Increasing and decreasing interregional brain coupling increases and decreases oscillatory activity in the human brain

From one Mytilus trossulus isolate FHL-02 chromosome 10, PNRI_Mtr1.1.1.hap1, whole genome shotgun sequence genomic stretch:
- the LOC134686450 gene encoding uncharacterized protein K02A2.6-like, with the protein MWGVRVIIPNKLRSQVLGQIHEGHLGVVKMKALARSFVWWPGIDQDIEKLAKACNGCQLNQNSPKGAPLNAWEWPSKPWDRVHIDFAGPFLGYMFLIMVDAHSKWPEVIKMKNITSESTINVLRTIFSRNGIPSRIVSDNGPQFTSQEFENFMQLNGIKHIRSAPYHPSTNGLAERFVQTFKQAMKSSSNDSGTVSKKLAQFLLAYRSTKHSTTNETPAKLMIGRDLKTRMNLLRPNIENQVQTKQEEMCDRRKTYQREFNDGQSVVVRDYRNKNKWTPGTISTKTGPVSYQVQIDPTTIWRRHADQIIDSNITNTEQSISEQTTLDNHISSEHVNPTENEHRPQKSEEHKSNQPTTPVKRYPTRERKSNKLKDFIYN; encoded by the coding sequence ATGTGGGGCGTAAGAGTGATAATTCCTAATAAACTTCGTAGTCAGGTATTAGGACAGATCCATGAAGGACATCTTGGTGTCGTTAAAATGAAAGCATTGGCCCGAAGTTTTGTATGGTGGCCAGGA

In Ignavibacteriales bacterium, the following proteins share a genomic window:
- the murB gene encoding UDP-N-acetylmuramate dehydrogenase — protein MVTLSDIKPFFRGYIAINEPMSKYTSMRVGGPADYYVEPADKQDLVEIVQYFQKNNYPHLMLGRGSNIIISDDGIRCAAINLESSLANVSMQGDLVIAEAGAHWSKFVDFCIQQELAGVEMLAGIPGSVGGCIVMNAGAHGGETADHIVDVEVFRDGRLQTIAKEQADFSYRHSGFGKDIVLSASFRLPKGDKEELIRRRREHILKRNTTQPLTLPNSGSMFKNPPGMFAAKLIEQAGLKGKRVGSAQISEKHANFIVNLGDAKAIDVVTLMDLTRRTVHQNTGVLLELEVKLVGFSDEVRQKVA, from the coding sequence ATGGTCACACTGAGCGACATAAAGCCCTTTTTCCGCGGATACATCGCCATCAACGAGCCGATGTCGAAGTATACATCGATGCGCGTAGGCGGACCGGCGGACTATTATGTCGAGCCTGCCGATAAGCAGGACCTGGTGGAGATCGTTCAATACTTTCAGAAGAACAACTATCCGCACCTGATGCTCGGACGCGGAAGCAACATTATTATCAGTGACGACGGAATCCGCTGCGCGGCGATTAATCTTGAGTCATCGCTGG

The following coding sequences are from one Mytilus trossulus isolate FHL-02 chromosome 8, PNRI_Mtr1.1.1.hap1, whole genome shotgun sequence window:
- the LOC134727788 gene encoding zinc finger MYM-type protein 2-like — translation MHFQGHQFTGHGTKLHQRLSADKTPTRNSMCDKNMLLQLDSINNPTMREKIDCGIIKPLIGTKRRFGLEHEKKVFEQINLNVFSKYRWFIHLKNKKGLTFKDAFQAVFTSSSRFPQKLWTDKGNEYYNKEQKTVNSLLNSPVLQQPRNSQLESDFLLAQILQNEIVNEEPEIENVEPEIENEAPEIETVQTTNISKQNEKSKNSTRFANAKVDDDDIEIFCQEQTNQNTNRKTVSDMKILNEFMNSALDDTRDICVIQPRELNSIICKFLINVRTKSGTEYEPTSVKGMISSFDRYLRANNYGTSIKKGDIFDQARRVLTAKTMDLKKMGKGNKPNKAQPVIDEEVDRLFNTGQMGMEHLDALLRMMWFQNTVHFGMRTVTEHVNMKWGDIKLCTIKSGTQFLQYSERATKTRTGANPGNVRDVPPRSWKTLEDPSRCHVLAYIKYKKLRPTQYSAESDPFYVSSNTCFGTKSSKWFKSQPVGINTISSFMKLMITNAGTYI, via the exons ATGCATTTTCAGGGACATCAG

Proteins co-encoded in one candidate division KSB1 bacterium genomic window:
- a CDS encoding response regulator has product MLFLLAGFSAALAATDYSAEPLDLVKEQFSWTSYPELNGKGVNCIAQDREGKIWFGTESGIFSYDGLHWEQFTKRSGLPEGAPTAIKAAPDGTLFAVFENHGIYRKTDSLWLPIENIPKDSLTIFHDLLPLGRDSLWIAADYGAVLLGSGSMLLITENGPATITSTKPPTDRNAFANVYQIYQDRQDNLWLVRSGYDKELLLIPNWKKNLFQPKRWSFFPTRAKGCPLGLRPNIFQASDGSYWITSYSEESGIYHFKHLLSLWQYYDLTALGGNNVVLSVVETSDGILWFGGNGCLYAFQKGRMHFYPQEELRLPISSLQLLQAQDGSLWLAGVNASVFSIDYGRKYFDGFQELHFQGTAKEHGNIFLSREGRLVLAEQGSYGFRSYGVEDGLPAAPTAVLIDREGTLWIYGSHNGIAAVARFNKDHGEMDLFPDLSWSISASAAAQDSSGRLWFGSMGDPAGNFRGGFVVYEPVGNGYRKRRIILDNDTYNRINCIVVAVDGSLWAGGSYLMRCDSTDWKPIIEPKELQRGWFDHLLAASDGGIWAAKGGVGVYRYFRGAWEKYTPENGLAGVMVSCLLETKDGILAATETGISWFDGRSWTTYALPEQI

The origins of oscillatory activity in the brain are currently debated, but common to many hypotheses is the notion that they reflect interactions between brain areas. Here, we examine this possibility by manipulating the strength of coupling between two human brain regions, ventral premotor cortex (PMv) and primary motor cortex (M1), and examine the impact on oscillatory activity in the motor system measurable in the electroencephalogram. We either increased or decreased the strength of coupling while holding the impact on each component area in the pathway constant. This was achieved by stimulating PMv and M1 with paired pulses of transcranial magnetic stimulation using two different patterns, only one of which increases the influence exerted by PMv over M1. While the stimulation protocols differed in their temporal patterning, they were comprised of identical numbers of pulses to M1 and PMv. We measured the impact on activity in alpha, beta, and theta bands during a motor task in which participants either made a preprepared action (Go) or withheld it (No-Go). Augmenting cortical connectivity between PMv and M1, by evoking synchronous pre- and postsynaptic activity in the PMv–M1 pathway, enhanced oscillatory beta and theta rhythms in Go and No-Go trials, respectively. Little change was observed in the alpha rhythm. By contrast, diminishing the influence of PMv over M1 decreased oscillatory beta and theta rhythms in Go and No-Go trials, respectively. This suggests that corticocortical communication frequencies in the PMv–M1 pathway can be manipulated following Hebbian spike-timing–dependent plasticity.